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The intentional practice of uncritically focusing the mind on one thing

It is more about the process of focus than on the attainment of unbroken focus

Involved in many religions, although not religious in and of itself


Herbert Benson

Studied Transcendental Meditation (TM)
Relaxation response
Used word “one”


four components required to elicit relaxation response

Quiet environment
Mental device
Passive attitude
Comfortable position


Physiological Benefits of Meditation

Heart rate and respiration rates decrease
Oxygen consumption falls by about 20%
Blood lactate levels decrease
Increased alpha waves in brain
Galvanic skin response (GSR) decreases


Types of Meditation

Mantra meditation
Breathing meditation
Seeing meditation
Moving meditation


Mantra meditation

Focusing on a word, phrase, syllable, sound
Repeated aloud or silently
Serves as the mental device which you attend to


Breathing meditation

Focus is on the breath
Counting breaths


Seeing meditation

Mental device is a yantra or other visual
Can also use objects, nature, vastness,
candle flame


Progressive Relaxation (PR)

involves systematically tensing and relaxing various muscle groups to increase awareness and relaxation


Edmund Jacobsen

developed progressive relaxation (PR)


3 Types of Tensing

Active tensing
Threshold tensing
Passive tensing


Active tensing

Tensing each muscle group maximally without causing pain, injury, or cramping

The rest of the body is relatively relaxed

Continue belly breathing


Threshold tensing

Slight tension in each muscle group

Use for areas of the body which are injured or sore

May be used as one becomes more experienced with PR


Passive tensing

Rather than tense the muscle group, simply observe it, then relax

Used by experts of PR


PR May alleviate

Muscular tension (headaches, neck and back pain, etc.)
High blood pressure
Digestive disturbances
Chronic pain


PR May improve

Feelings of well-being
Emotional control
Spontaneity and creativity


Applied Relaxation Training

System by which participants learn to achieve relaxation on command and in stressful real-world situations

Deep relaxation within 20-30 seconds

5-8 weeks to progress through the program

Developed by Lars-Göran Öst to treat patients with extreme phobias


Applied Relaxation: 5 Stages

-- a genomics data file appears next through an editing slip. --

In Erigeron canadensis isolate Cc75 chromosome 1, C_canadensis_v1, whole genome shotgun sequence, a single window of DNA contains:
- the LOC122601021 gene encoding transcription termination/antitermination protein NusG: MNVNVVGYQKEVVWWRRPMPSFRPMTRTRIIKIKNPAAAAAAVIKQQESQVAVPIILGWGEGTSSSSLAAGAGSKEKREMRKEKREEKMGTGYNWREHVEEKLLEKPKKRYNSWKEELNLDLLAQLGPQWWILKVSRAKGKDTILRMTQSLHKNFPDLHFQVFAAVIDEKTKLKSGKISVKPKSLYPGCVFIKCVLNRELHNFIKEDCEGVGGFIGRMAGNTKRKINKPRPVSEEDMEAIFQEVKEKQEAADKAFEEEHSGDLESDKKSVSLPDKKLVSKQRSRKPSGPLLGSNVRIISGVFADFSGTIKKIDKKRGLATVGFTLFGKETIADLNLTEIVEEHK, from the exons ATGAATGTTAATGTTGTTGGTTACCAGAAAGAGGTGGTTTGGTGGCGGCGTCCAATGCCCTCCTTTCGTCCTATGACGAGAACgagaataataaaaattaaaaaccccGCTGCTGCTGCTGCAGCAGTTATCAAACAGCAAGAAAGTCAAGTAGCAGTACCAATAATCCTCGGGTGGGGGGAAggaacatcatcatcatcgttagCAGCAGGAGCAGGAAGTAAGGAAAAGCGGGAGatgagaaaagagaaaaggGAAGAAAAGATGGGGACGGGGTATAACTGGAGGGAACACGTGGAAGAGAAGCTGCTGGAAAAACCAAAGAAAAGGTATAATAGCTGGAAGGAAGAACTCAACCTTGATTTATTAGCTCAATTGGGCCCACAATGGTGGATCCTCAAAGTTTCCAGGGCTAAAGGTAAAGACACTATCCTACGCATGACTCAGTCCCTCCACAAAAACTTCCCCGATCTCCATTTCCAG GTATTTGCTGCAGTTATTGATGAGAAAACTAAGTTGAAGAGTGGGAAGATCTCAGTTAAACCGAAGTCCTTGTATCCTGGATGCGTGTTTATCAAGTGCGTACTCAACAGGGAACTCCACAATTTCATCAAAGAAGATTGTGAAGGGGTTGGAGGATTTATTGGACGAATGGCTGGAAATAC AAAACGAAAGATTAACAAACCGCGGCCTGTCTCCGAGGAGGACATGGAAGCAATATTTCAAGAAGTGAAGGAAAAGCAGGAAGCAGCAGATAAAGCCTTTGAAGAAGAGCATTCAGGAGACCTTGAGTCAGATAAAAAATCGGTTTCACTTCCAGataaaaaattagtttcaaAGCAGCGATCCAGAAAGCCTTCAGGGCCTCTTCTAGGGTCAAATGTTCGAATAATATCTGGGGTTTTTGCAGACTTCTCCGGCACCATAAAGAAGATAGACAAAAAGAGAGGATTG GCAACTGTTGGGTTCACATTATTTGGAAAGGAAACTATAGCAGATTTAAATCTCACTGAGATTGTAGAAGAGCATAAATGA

1. Progressive Relaxation
Learn to recognize the difference between tense and relaxed muscles
Identify “trouble spots” – areas of persistent tension
1-2 weeks, 2x15-minute sessions per day
Goal: entire body relaxation within 15-20 minutes

2. Release-Only Relaxation (a.k.a. Passive PR)
Cutting out tensing phase reduces total relaxation time
Must be able to identify difference between tension and relaxation
Maintain relaxation of other muscles as you progress
1-2 weeks, 2 sessions per day
Goal: entire body relaxation within 5-7 minutes

3. Cue-Controlled Relaxation
Cut relaxation time down further
Build an association between a cue word or phrase and your ability to relax
Ex: “Breathe in……..relax…….”
Practice 1-2 times/day
Goal: entire body relaxation within 2-3 minutes

4. Rapid Relaxation
Reduce relaxation time to 30 seconds or less
Select an external cue or reminder to relax (ex: your watch, a tree or object you pass, the steering wheel of your car)
Look at your cue and repeat the word “relax” as you scan your body
Practice frequently throughout the day (~15 times) during non-stressful situations
Goal: entire body relaxation within 20-30 seconds multiple times per day

5. Applied Relaxation
Relaxing quickly during stressful situations
Begin deep breathing and repeating cue word the moment an anxiety-producing situation arises
Must be aware to your body’s signals
Concentrate on relaxing the tense muscles you do not need at the moment
Practice several times per day, even when not faced with stressful situations


Taking Relaxation Into the Real World

-Practice relaxation regularly
-Learn to relax more quickly and scan body
-Practice relaxation with distractions
-Carry relaxation into standing position
-Relax throughout day
-Relax in stressful situations


Purpose of Imagery

-Imagery allows you to
See what you haven’t yet seen
-Replay great experiences for confidence
-Replay poor experiences for lessons learned
-Facilitate healing processes in the body
-Cope with and manage pain
-Improve concentration
-Rehearse difficult or dynamic performances
-Enhance motivation
-Control emotional responses and arousal
-Practice without increasing physical tax on the body


Internal Imagery

refers to imagery of the execution of a skill from you own vantage point (camera in head)


External Imagery

you view yourself from the perspective of an outside observer


Coping Imagery

a method of desensitizing wherein rest is joined by visuals that have demonstrated efficacy in managing anxiousness in scenarios that has once elicited fear or worry


Mastery Imagery

refers to being mentally tough, confident and in control